Integrative metagenomic and metabolomic analyses reveal severity-specific signatures of gut microbiota in chronic kidney disease

I. Wen Wu, Sheng Siang Gao, Hsin Cheng Chou, Huang Yu Yang, Lun Ching Chang, Yu Lun Kuo, Michael Cong Vinh Dinh, Wen-Hung Chung, Chi Wei Yang, Hsin Chih Lai, Wen Ping Hsieh, Shih Chi Su

Research output: Contribution to journalArticlepeer-review

76 Citations (Scopus)


Chronic kidney disease (CKD) is a serious healthcare dilemma, associated with specific changes in gut microbiota and circulating metabolome. Yet, the functional capacity of CKD microbiome and its intricate relationship with the host metabolism at different stages of disease are less understood. Methods: Here, shotgun sequencing of fecal samples and targeted metabolomics profiling of serum bile acids, short- and medium-chain fatty acids, and uremic solutes were performed in a cohort of CKD patients with different severities and non-CKD controls. Results: We identified that levels of 13 microbial species and 6 circulating metabolites were significantly altered across early to advanced stages or only in particular stage(s). Among these, Prevotella sp. 885 (decreased) was associated with urea excretion, while caproic acid (decreased) and p-cresyl sulfate (elevated) were positively and negatively correlated with the glomerular filtration rate, respectively. In addition, we identified gut microbial species linked to changes in circulating metabolites. Microbial genes related to secondary bile acid biosynthesis were differentially abundant at the early stage, while pathway modules related to lipid metabolism and lipopolysaccharide biosynthesis were enriched in the CKD microbiome at the advanced stage, suggesting that changes in microbial metabolism and host inflammation may contribute to renal health. Further, we identified metagenomic and metabolomic markers to discriminate cases of different severities from the controls, among which Bacteroides eggerthii individually was of particular value in early diagnosis. Conclusions: Our dual-omics data reveal the connections between intestinal microbes and circulating metabolites perturbed in CKD, which may be of etiological and diagnostic importance.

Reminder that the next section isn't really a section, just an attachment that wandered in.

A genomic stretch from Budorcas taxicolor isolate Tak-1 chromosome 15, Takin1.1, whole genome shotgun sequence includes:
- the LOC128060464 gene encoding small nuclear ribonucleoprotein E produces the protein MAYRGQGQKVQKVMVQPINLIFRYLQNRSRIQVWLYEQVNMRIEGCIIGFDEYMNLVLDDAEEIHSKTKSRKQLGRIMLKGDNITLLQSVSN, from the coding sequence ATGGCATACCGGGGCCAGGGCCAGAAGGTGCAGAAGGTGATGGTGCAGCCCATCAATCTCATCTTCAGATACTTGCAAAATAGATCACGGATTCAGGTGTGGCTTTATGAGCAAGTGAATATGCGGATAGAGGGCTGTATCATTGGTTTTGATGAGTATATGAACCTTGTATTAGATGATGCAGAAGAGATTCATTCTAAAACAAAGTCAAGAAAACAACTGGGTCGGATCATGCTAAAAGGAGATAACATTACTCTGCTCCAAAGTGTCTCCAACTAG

Original languageEnglish
Pages (from-to)5398-5411
Number of pages14
Issue number12
Publication statusPublished - 2020
Externally publishedYes


  • Chronic kidney disease
  • Gut microbiome
  • Serum metabolites
  • Short-chain fatty acid
  • Uremic solute

ASJC Scopus subject areas

  • Medicine (miscellaneous)
  • Pharmacology, Toxicology and Pharmaceutics (miscellaneous)


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